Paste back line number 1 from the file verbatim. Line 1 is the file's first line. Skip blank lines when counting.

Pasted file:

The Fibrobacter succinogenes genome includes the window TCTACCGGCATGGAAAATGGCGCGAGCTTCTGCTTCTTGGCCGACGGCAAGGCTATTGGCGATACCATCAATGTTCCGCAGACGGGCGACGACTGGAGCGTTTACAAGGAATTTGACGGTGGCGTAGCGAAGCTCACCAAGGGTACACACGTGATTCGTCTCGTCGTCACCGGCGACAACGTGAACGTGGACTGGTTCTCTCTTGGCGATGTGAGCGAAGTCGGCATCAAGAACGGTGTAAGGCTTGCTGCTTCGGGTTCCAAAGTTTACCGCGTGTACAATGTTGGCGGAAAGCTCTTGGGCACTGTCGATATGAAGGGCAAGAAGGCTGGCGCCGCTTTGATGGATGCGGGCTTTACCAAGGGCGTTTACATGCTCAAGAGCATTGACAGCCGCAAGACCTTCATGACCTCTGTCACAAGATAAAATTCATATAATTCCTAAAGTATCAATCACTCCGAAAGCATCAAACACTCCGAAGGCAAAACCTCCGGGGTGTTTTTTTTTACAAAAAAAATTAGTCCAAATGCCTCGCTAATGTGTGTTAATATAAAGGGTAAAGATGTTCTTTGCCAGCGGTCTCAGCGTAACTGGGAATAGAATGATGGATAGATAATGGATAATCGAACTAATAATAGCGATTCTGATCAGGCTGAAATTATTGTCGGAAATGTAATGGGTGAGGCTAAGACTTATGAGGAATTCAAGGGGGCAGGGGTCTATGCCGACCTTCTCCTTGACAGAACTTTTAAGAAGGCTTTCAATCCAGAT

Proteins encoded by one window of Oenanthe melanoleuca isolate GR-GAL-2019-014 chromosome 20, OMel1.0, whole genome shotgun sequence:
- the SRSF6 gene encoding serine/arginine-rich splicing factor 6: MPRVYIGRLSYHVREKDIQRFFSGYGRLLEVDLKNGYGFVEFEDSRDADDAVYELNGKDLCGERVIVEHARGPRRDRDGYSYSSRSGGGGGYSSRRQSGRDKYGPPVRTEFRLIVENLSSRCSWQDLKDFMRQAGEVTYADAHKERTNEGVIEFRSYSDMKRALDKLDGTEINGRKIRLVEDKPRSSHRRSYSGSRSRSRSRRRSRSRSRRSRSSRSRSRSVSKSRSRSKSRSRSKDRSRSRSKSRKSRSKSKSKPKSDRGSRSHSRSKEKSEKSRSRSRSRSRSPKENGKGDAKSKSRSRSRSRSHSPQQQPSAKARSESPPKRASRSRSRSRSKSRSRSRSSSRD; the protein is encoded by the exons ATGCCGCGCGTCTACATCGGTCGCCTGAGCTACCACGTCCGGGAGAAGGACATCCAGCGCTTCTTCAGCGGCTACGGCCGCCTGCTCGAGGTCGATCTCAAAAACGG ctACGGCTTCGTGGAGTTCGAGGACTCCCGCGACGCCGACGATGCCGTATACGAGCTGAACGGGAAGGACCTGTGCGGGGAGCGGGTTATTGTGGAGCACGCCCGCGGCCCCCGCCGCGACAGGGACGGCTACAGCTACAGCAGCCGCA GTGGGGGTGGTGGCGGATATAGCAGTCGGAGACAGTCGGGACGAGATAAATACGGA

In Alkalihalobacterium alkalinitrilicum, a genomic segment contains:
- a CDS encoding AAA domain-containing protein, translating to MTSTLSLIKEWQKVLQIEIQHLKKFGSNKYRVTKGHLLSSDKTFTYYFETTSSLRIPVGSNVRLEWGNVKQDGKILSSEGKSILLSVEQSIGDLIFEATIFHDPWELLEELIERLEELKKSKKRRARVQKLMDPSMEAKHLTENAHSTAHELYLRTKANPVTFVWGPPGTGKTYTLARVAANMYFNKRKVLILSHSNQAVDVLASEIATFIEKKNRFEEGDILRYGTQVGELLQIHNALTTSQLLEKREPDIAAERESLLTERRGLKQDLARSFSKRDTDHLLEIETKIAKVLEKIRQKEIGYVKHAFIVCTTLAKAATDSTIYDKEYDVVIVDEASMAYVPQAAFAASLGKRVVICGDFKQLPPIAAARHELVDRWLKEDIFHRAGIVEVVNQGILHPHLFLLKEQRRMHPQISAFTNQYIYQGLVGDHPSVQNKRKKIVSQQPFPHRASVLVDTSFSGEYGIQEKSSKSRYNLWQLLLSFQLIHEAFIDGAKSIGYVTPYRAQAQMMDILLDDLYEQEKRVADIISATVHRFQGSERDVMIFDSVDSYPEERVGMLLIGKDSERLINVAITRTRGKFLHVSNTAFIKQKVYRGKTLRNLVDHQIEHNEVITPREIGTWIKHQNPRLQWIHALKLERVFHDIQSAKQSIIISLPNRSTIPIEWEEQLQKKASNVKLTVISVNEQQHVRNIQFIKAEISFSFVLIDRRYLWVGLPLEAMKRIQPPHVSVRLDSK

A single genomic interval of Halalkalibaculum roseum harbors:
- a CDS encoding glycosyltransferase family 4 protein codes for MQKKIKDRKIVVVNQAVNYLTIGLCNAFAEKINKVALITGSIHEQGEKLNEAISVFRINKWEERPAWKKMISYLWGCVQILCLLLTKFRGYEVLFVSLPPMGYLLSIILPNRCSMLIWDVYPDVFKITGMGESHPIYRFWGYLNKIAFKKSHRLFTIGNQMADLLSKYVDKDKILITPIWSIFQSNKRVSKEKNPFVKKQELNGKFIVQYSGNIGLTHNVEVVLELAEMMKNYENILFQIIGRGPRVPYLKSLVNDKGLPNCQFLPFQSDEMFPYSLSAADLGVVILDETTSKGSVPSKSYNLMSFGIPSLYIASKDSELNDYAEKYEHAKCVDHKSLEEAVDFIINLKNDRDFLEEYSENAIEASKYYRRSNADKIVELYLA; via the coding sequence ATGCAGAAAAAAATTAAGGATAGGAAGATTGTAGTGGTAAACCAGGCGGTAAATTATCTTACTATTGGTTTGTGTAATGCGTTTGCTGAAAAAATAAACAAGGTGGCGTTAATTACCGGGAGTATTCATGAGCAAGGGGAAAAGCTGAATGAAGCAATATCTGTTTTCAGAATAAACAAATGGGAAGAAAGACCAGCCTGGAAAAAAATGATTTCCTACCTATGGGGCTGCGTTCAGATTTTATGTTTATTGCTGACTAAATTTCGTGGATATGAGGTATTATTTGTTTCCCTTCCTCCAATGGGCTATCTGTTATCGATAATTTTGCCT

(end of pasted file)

The Fibrobacter succinogenes genome includes the window TCTACCGGCATGGAAAATGGCGCGAGCTTCTGCTTCTTGGCCGACGGCAAGGCTATTGGCGATACCATCAATGTTCCGCAGACGGGCGACGACTGGAGCGTTTACAAGGAATTTGACGGTGGCGTAGCGAAGCTCACCAAGGGTACACACGTGATTCGTCTCGTCGTCACCGGCGACAACGTGAACGTGGACTGGTTCTCTCTTGGCGATGTGAGCGAAGTCGGCATCAAGAACGGTGTAAGGCTTGCTGCTTCGGGTTCCAAAGTTTACCGCGTGTACAATGTTGGCGGAAAGCTCTTGGGCACTGTCGATATGAAGGGCAAGAAGGCTGGCGCCGCTTTGATGGATGCGGGCTTTACCAAGGGCGTTTACATGCTCAAGAGCATTGACAGCCGCAAGACCTTCATGACCTCTGTCACAAGATAAAATTCATATAATTCCTAAAGTATCAATCACTCCGAAAGCATCAAACACTCCGAAGGCAAAACCTCCGGGGTGTTTTTTTTTACAAAAAAAATTAGTCCAAATGCCTCGCTAATGTGTGTTAATATAAAGGGTAAAGATGTTCTTTGCCAGCGGTCTCAGCGTAACTGGGAATAGAATGATGGATAGATAATGGATAATCGAACTAATAATAGCGATTCTGATCAGGCTGAAATTATTGTCGGAAATGTAATGGGTGAGGCTAAGACTTATGAGGAATTCAAGGGGGCAGGGGTCTATGCCGACCTTCTCCTTGACAGAACTTTTAAGAAGGCTTTCAATCCAGAT